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Tue, Sep 29, 2009 - Page 10 News List

Gap cofounder Donald Fisher dead at 81

HUMBLE BEGINNINGS The company began as a little denim store in San Francisco and grew to become the world’s first specialty retail giant with more than 3,000 stores

REUTERS , SAN FRANCISCO

Don Fisher, cofounder of Gap Inc, right, and Doris, his wife and Gap cofounder, are seen in an undated company photo released to the media yesterday.

PHOTO: BLOOMBERG

Donald Fisher, who cofounded Gap Inc with his wife Doris forty years ago, died on Sunday after a battle with cancer, the clothing retailer said.

He was 81.

The company that the Fishers began as a little denim store in San Francisco now operates more than 3,100 stores in the US, the UK, Canada, France, Japan and Ireland, and it has been credited with inventing the specialty retail category.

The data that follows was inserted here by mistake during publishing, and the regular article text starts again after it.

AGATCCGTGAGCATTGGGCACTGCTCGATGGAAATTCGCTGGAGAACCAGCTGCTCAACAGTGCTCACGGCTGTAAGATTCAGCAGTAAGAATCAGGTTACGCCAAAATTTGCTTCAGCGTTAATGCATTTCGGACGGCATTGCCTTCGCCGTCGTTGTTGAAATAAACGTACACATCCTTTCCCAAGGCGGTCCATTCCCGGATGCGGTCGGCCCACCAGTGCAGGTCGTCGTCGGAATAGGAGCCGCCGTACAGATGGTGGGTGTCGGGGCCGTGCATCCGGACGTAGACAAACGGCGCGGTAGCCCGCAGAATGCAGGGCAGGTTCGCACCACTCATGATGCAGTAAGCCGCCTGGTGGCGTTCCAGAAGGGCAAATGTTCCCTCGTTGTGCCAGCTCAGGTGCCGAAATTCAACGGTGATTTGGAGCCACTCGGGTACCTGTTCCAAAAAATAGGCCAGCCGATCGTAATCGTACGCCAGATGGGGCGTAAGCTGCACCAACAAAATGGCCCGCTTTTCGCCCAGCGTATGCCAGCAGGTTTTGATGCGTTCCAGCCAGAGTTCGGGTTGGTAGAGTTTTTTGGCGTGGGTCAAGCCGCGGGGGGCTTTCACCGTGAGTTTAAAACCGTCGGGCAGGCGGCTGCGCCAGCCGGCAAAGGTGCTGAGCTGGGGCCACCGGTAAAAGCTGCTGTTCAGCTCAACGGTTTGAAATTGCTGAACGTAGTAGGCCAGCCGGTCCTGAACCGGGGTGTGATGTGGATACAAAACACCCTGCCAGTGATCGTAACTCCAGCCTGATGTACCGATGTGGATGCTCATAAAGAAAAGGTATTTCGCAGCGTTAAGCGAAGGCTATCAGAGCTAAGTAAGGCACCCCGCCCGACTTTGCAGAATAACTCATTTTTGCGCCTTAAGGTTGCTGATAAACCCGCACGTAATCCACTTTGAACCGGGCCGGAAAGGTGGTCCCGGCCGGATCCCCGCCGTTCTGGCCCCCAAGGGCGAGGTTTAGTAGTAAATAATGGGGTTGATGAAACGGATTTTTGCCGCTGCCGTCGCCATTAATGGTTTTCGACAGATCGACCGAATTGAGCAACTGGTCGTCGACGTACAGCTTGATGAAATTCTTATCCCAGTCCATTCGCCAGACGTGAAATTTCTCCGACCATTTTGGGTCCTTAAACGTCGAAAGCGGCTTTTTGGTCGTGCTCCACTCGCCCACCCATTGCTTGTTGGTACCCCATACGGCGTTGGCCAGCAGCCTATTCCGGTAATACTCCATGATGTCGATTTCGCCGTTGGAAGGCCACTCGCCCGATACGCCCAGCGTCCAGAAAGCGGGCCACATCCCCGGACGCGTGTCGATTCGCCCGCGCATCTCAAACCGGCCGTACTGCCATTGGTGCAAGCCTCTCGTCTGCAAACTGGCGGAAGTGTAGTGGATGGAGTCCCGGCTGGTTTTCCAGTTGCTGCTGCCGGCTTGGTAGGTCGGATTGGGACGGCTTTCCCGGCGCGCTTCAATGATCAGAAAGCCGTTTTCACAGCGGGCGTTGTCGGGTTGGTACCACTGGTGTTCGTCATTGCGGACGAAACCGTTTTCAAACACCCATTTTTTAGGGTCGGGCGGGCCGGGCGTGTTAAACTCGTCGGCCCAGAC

The Fishers opened their first store in San Francisco in 1969, and named it The Gap in reference to the generational differences between baby boomers and their parents.

When it first opened, the Gap mainly sold Levi’s jeans, tapes and records, and it flourished in 1970s as consumers snapped up its denim.

In 1983, the Gap hired Millard Drexler as president, and he successfully overhauled the retailer’s image from a seller of Levi’s and other denim brands to one of the most popular private-label apparel brands in US history.

But in the past decade the retailer has stumbled, hurt by aggressive expansion plans, rising competition and fashion mis-steps. Gap has been working in recent years to overhaul its operations, which now include Banana Republic, Old Navy, Piperlime and Athleta.

Most recently, the Gap chain launched a major denim campaign, offering jeans with better fits and higher-end styling in hopes of bringing back once-loyal customers who gravitated to more fashionable rivals.

In 1995, Fisher stepped down as Gap’s chief executive officer and in 2004 he stepped down as chairman of the board. He continued to serve as chairman emeritus until his death.

Fisher also served on the boards of trustees of the San Francisco Museum of Modern Art. This past week the museum announced plans to permanently house the Fisher Collection, one of the world’s leading private collections of contemporary art, upon completion of its expansion.

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